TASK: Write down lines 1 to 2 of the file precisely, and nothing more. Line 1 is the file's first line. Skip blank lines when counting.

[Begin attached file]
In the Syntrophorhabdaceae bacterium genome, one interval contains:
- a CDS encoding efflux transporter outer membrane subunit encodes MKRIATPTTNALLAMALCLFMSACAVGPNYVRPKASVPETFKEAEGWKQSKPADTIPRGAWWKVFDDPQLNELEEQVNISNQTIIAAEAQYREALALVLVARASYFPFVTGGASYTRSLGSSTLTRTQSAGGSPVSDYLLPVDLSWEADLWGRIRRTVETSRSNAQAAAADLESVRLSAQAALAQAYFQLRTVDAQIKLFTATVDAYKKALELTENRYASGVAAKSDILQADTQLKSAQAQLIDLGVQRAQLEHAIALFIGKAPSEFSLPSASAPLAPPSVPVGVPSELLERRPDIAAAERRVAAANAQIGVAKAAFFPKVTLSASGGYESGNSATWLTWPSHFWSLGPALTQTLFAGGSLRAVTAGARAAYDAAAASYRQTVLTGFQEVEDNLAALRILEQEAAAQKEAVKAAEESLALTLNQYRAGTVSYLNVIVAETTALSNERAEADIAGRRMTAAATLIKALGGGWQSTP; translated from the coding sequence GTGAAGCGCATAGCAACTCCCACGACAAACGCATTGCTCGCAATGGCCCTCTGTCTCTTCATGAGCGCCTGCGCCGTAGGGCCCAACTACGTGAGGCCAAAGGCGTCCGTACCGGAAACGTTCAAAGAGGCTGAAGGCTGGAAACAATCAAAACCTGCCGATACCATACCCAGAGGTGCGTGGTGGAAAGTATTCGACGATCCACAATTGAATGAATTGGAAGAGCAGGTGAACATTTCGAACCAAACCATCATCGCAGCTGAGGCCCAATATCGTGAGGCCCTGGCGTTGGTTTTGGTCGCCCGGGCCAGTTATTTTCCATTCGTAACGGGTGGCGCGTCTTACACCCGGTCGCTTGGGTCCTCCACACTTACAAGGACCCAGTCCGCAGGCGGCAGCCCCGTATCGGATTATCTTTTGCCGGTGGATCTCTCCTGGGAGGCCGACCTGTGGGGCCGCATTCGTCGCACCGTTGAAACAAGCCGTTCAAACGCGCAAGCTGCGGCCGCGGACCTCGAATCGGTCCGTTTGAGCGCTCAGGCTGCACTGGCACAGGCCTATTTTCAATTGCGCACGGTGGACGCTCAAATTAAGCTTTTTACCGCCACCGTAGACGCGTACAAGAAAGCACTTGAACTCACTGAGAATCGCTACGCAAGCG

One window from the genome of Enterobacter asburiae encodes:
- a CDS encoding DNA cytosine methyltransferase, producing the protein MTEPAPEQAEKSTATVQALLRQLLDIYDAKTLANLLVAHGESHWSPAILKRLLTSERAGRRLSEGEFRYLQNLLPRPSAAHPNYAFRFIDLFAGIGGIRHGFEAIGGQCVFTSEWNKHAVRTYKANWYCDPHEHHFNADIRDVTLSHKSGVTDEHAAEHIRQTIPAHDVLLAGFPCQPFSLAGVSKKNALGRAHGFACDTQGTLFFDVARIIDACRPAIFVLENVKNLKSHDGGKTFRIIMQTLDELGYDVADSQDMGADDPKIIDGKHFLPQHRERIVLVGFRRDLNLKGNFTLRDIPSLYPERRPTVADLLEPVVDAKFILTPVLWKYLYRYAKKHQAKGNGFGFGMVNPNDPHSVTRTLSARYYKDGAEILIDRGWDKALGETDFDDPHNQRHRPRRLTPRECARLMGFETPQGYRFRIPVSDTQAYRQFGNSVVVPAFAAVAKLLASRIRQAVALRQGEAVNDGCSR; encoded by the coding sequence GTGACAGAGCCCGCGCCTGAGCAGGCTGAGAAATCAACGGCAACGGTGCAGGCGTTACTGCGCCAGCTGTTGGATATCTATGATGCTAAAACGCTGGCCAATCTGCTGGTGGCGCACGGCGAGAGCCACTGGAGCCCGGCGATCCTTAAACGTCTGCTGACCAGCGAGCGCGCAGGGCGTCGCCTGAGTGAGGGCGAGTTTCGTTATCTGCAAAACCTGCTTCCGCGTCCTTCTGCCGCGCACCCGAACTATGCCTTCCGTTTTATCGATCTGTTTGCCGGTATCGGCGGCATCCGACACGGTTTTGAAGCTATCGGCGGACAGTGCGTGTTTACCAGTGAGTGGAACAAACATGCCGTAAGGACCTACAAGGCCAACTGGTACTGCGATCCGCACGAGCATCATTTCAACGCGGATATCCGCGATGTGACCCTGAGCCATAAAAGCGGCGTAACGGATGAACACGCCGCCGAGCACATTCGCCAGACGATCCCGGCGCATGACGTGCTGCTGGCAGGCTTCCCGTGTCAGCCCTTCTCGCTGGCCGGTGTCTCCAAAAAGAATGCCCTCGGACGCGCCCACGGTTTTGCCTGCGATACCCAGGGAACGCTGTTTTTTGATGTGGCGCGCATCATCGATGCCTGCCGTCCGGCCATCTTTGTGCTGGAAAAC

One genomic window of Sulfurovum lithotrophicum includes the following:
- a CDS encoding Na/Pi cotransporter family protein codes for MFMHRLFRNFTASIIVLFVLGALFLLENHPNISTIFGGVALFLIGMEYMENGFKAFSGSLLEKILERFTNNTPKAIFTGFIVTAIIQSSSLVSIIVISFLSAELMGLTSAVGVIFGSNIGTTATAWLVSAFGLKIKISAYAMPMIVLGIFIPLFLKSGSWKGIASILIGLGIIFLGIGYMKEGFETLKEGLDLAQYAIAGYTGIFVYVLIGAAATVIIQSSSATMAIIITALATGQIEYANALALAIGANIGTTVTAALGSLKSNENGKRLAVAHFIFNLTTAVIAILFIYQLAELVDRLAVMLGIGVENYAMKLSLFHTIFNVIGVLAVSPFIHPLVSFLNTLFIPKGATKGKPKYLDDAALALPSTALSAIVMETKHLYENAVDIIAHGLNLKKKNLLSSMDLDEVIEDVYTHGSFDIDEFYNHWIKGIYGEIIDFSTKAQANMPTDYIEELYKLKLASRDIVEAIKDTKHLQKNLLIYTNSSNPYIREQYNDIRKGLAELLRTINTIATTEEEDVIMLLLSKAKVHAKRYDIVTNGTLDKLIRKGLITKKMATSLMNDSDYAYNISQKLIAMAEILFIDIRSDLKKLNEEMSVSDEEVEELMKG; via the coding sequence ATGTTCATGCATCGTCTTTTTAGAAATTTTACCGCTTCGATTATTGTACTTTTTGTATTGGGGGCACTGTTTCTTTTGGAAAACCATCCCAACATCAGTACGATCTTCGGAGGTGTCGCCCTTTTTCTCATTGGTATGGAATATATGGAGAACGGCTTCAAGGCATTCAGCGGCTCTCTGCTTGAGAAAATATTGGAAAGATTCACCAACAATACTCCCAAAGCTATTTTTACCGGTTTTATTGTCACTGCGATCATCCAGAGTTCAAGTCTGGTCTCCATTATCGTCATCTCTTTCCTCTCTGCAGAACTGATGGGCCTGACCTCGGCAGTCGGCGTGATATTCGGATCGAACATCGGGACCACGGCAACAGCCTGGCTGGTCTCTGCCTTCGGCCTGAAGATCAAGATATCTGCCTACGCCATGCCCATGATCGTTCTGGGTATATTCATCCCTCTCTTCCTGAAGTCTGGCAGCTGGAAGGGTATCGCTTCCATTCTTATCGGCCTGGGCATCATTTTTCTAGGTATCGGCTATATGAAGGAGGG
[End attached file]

In the Syntrophorhabdaceae bacterium genome, one interval contains:
- a CDS encoding efflux transporter outer membrane subunit encodes MKRIATPTTNALLAMALCLFMSACAVGPNYVRPKASVPETFKEAEGWKQSKPADTIPRGAWWKVFDDPQLNELEEQVNISNQTIIAAEAQYREALALVLVARASYFPFVTGGASYTRSLGSSTLTRTQSAGGSPVSDYLLPVDLSWEADLWGRIRRTVETSRSNAQAAAADLESVRLSAQAALAQAYFQLRTVDAQIKLFTATVDAYKKALELTENRYASGVAAKSDILQADTQLKSAQAQLIDLGVQRAQLEHAIALFIGKAPSEFSLPSASAPLAPPSVPVGVPSELLERRPDIAAAERRVAAANAQIGVAKAAFFPKVTLSASGGYESGNSATWLTWPSHFWSLGPALTQTLFAGGSLRAVTAGARAAYDAAAASYRQTVLTGFQEVEDNLAALRILEQEAAAQKEAVKAAEESLALTLNQYRAGTVSYLNVIVAETTALSNERAEADIAGRRMTAAATLIKALGGGWQSTP; translated from the coding sequence GTGAAGCGCATAGCAACTCCCACGACAAACGCATTGCTCGCAATGGCCCTCTGTCTCTTCATGAGCGCCTGCGCCGTAGGGCCCAACTACGTGAGGCCAAAGGCGTCCGTACCGGAAACGTTCAAAGAGGCTGAAGGCTGGAAACAATCAAAACCTGCCGATACCATACCCAGAGGTGCGTGGTGGAAAGTATTCGACGATCCACAATTGAATGAATTGGAAGAGCAGGTGAACATTTCGAACCAAACCATCATCGCAGCTGAGGCCCAATATCGTGAGGCCCTGGCGTTGGTTTTGGTCGCCCGGGCCAGTTATTTTCCATTCGTAACGGGTGGCGCGTCTTACACCCGGTCGCTTGGGTCCTCCACACTTACAAGGACCCAGTCCGCAGGCGGCAGCCCCGTATCGGATTATCTTTTGCCGGTGGATCTCTCCTGGGAGGCCGACCTGTGGGGCCGCATTCGTCGCACCGTTGAAACAAGCCGTTCAAACGCGCAAGCTGCGGCCGCGGACCTCGAATCGGTCCGTTTGAGCGCTCAGGCTGCACTGGCACAGGCCTATTTTCAATTGCGCACGGTGGACGCTCAAATTAAGCTTTTTACCGCCACCGTAGACGCGTACAAGAAAGCACTTGAACTCACTGAGAATCGCTACGCAAGCG